Painting Panelled Carriage Sides
Mike Edwards commented (in September 2001) about painting carriages:
Peter Hayward asked about the painting of panelled carriage sides. My comments are based on scratch-building carriages using plywood, and building the Brandbright panelled carriage kits, which have plywood sides and ready-cut card overlays for the beading. Firstly, I would echo comments the other day from William B-J about surface preparation and the use of primers/fillers. The finish you get is only as good as the surface preparation. Trouble is, surface preparation is tedious and boring. I use ordinary domestic wood primer on wooden carriage sides, applied with a brush and well rubbed down, then repeated if necessary to really fill the grain. I've never built one of the IP kits, though I've admired the finished article from afar. I suspect you might need to be particularly careful to fill the grain around the edges of the beading. I'd only use aerosol spray primers (eg., Halfords) on goods stock, where I want the wood grain to show through. Carriages have smooth surfaces.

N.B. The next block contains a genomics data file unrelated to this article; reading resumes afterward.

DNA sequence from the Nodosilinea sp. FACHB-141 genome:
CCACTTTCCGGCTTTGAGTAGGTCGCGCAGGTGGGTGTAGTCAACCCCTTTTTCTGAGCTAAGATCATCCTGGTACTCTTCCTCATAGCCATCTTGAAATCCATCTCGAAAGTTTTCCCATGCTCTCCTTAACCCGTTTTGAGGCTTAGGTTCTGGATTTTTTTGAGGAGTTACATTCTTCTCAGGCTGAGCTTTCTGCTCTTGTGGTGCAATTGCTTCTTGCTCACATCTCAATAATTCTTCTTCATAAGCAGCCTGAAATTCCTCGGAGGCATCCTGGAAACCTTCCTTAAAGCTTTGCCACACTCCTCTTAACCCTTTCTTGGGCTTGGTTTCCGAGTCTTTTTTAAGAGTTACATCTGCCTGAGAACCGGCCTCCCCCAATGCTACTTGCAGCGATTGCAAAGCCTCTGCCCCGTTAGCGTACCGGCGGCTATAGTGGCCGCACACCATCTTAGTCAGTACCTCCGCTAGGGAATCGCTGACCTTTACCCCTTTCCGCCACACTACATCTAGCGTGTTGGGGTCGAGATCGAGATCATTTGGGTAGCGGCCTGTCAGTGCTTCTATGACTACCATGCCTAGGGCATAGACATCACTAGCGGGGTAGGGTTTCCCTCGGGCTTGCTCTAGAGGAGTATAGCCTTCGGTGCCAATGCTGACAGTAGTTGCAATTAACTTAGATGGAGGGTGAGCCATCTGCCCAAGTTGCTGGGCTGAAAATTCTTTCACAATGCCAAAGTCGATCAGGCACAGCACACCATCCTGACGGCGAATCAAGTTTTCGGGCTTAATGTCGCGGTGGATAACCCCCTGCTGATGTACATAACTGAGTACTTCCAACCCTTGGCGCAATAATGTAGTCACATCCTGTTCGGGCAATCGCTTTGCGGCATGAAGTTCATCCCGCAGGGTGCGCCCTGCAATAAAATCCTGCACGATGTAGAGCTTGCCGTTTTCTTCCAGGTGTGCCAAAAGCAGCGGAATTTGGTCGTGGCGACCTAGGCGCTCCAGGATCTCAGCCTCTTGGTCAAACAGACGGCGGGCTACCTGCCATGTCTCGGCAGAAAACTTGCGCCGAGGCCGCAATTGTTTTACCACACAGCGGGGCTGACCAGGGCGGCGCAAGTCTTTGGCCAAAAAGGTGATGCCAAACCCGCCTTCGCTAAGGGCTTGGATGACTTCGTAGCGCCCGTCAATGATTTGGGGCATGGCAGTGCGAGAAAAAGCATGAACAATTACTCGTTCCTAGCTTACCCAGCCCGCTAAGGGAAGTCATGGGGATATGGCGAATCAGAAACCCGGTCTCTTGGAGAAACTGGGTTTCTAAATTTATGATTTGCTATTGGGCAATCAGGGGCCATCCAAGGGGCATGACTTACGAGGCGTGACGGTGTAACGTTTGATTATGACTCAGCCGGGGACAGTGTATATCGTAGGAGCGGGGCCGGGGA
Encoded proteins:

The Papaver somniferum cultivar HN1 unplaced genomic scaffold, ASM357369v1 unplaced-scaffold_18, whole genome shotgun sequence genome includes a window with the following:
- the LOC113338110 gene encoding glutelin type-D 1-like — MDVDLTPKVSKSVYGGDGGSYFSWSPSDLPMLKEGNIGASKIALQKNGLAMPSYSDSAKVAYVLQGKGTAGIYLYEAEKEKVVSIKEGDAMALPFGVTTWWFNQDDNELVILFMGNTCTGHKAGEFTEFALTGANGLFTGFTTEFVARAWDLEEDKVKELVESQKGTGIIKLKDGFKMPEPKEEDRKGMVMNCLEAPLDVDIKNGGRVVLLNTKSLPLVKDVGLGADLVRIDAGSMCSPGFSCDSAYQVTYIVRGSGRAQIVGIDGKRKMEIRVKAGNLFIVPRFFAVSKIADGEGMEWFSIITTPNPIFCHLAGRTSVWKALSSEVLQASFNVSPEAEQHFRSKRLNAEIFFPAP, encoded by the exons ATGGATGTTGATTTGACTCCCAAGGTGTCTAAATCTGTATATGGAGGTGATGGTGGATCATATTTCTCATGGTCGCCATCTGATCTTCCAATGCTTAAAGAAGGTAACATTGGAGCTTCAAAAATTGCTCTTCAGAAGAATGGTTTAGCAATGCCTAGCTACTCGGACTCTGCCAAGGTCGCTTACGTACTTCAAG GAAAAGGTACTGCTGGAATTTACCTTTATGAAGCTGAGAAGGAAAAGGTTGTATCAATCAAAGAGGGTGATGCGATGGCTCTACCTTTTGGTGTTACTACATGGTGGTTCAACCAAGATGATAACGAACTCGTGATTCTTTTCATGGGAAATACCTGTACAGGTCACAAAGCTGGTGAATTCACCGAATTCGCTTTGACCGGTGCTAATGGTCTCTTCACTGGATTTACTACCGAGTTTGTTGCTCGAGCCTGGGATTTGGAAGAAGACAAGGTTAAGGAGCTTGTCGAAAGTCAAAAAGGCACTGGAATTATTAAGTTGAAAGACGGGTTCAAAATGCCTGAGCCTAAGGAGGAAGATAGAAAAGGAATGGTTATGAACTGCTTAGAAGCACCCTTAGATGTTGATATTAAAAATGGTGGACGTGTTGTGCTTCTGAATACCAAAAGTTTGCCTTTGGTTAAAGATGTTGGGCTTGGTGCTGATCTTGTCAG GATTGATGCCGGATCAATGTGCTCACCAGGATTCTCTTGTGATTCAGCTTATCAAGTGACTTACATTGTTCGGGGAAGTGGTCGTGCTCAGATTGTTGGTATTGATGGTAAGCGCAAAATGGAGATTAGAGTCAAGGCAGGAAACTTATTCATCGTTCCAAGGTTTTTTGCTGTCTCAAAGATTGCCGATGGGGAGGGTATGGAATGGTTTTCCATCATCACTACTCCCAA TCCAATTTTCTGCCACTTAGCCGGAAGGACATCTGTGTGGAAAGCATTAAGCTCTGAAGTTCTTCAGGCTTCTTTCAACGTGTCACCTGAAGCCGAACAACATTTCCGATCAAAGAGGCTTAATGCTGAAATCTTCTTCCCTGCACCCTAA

On a two-colour scheme (I use chocolate & cream, with the upper raised beading round the panelling picked out in chocolate), I now mask up the INSIDE of all the window openings with masking tape, to prevent spray getting inside the coach, then spray (airbrush) the upper half cream, making sure that the edges of the window openings are thoroughly coated. This usually needs two coats of Precision GWR cream, thinned with Railmatch Enamel thinners (not white spirit - doesn't seem to work so well, at least in my hands). After a few days' drying, mask off the upper part of the coach and spray the lower half - again, Precision GWR chocolate seems to need two or even three coats - the first coat looks purple, but persevere, and it all comes right in the end! Then it's off with the masking and paint the raised beading by hand. I generally use a no. 3 sable brush - as good as you can afford - for this, and two coats are usually necessary. Stop from time to time to clean the brush, as it slowly gets clogged up with drying paint. Then touch up around the edges where the colours meet with the two colours alternately until satisfied. This can take a little while! I use a smaller brush - no. 0 or no. 1 - for this. By the way, the sides or edges of the raised beading are in the same dark colour as the top surface of the beading. The only pale areas are the flat bits in the middle of each panel. Now patch-paint or spray gloss varnish where water-slide transfers are to go, to ensure a really smooth glossy surface under the transfer. Then apply transfers, followed by varnish (Railmatch, well thinned with their enamel thinners), and only then remove the masking from the inside of the window openings. Takes ages, but it's very satisfying when you get to that point!